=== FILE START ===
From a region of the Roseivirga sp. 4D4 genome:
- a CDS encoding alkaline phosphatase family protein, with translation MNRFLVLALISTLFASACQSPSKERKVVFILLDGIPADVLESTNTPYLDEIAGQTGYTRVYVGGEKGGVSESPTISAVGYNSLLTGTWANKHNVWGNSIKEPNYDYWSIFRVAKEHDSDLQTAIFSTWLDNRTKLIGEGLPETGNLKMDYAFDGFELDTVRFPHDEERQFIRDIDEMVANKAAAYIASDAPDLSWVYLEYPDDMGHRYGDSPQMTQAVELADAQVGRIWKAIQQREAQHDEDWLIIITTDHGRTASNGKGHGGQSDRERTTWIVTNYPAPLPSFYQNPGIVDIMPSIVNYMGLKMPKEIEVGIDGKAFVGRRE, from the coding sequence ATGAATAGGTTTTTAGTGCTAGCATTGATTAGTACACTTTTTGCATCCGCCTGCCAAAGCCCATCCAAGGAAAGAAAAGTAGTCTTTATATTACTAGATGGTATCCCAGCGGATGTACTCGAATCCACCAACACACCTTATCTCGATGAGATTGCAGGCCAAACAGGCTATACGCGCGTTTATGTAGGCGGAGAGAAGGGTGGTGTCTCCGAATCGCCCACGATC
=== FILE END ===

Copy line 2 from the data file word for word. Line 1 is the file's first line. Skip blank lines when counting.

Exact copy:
- a CDS encoding alkaline phosphatase family protein, with translation MNRFLVLALISTLFASACQSPSKERKVVFILLDGIPADVLESTNTPYLDEIAGQTGYTRVYVGGEKGGVSESPTISAVGYNSLLTGTWANKHNVWGNSIKEPNYDYWSIFRVAKEHDSDLQTAIFSTWLDNRTKLIGEGLPETGNLKMDYAFDGFELDTVRFPHDEERQFIRDIDEMVANKAAAYIASDAPDLSWVYLEYPDDMGHRYGDSPQMTQAVELADAQVGRIWKAIQQREAQHDEDWLIIITTDHGRTASNGKGHGGQSDRERTTWIVTNYPAPLPSFYQNPGIVDIMPSIVNYMGLKMPKEIEVGIDGKAFVGRRE, from the coding sequence ATGAATAGGTTTTTAGTGCTAGCATTGATTAGTACACTTTTTGCATCCGCCTGCCAAAGCCCATCCAAGGAAAGAAAAGTAGTCTTTATATTACTAGATGGTATCCCAGCGGATGTACTCGAATCCACCAACACACCTTATCTCGATGAGATTGCAGGCCAAACAGGCTATACGCGCGTTTATGTAGGCGGAGAGAAGGGTGGTGTCTCCGAATCGCCCACGATC